There are several aspects to the current “state capture” debate.
To start with, there is nothing new about state capture. It has always been the ANC's openly proclaimed, and profoundly unconstitutional, policy to capture the state to promote its own political and ideological interests. According to its Strategy & Tactics documents, a key task of the National Democratic Revolution (NDR) after 1994 was
“to strengthen the hold of the democratic movement (i.e. the ANC) over state power, and to transform the state machinery to serve the cause of social transformation (i.e. the NDR): The levers of state power include the legislatures, the executives, the public service, the security forces, the judiciary, parastatals, the public broadcaster, and so on.”
The ANC has diligently pursued this goal and has succeeded in seizing virtually all of the levers of state power with the exception of the Judiciary, the Office of the Public Protector and, perhaps, the Independent Electoral Commission (IEC).
All the ANC's factions support this process. What now alarms some of them is that important elements of the state have been captured by President Zuma and those who surround him for the promotion of their own personal financial and political objectives - and not those of the ANC.
President Zuma has secured effective control of the security establishment and key institutions - including the National Prosecuting Authority (NPA) and the Hawks and the Police’s IPID. However, his attempt last December to seize control of the Finance Ministry proved a bridge too far.
Non-Zuma factions are, understandably, alarmed by these developments. Many stalwarts regard them as a serious threat to the ethos of the ANC and as harbingers of the kind of Big Man politics that has blighted much of the rest of Africa. They are particularly concerned about President Zuma's control of the security apparatus. They fear that their phones are being tapped and that the price of continuing membership of the ANC ruling elite - with all its attendant perks - will be their silent acquiescence.
This gives rise to the third area of contestation - and to Mr Ramaphosa’s voluble alarm - not about state capture - but about the capture of the ANC itself. Everyone remembers Polokwane in December 2007, when the SACP, COSATU and the ANC Youth League captured the ANC from the Mbeki-ites on behalf of Jacob Zuma.
Since then, the SACP has enjoyed enormous and disproportionate influence in the formulation of economic policy and has arrogated to itself the vanguard role in the direction of the NDR. It has made no secret of its contempt for ‘comprador’ elements in the ANC who have used their political affiliations to enrich themselves. This unsurprisingly has elicited a strong reaction from the Zuma faction - and in particular - from the so-called “Premier League”. Now, the SACP - with which Mr Ramaphosa is tactically aligned - faces the prospect of once again being cast into to the political wilderness - as had happened between 1996 and 2007 under the leadership of President Mbeki.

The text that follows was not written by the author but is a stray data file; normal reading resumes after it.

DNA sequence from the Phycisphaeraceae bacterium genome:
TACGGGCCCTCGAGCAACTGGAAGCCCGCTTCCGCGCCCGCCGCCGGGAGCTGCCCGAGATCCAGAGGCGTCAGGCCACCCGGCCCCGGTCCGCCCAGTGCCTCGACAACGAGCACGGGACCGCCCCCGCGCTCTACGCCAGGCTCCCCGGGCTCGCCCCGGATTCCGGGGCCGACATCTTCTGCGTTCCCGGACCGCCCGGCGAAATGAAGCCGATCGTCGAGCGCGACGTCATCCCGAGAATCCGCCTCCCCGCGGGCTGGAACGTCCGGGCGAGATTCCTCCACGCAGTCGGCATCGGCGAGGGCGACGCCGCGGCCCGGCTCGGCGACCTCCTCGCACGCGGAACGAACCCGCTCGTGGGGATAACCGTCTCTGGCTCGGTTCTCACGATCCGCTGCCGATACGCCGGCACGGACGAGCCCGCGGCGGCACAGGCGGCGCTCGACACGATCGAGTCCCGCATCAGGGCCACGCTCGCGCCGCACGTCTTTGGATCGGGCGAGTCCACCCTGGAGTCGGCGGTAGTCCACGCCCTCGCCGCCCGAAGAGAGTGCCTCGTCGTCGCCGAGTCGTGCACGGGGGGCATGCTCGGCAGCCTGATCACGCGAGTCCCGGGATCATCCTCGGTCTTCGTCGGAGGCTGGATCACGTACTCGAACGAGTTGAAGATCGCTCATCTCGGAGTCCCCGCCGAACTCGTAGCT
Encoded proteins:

This brings us to another terrain that the ANC would like capture: the economy.
All the ANC factions are jockeying for position in the run-up to the ANC’s National Conference at the end of 2017 because it will determine the future of the ANC - and of the state - for the subsequent five years. Everywhere, contenders are maneuvering to secure the support of delegates - and in so doing some are playing the race card.
This is what Mr Ramophosa did last week, when he told black businessmen that “For far too long this economy has been owned and controlled by white people. That must come to end... Those who don’t like this idea (i.e. whites) - tough for you.”
Mr Ramaphosa is wrong about who owns and controls the economy: black South Africans control economic and fiscal policy; they control the state's 35% share of the economy; they own the 10% represented by the informal sector, and according to the JSE they own a higher percentage of the stock market than whites. Whites still control and own a disproportionate - but diminishing - share; but this should not be surprising when one considers that they built up many of the companies involved and that they represent a disproportionate share of the entrepreneurial and management skills in the 45+ manager/owner age group.
Mr Ramaphosa will find that capturing the economy is a little more difficult than capturing the state. Unlike the state, businesses have to produce value - or go bankrupt. This means that they must be run by the most competent people available, regardless of their race. The ANC should have learned this from its gross mismanagement of the parastatals - a significant part of the economy that it has already captured.
None of this ‘capture’ business is reconcilable with the Constitution.
The Constitution requires state institutions that are independent of improper political influence from any quarter - and that serve the people of South Africa equally, regardless of their political affiliation or race.
It also states that “no-one may be deprived of property, except in terms of a law of general application and no law may permit arbitrary deprivation of property”.
As Deputy President Ramaphosa should know, policies based on racial mobilisation - with the clear objective or harming the legitimate interests of any South Africans on the basis of their race - are unacceptable and unconstitutional. They would also erode any prospect of national unity and would lead to the destruction of economy and of our constitutional state.
Amidst the ensuing rubble there would be very little left for anyone to capture.
By Dave Steward, Executive Director of the FW de Klerk Foundation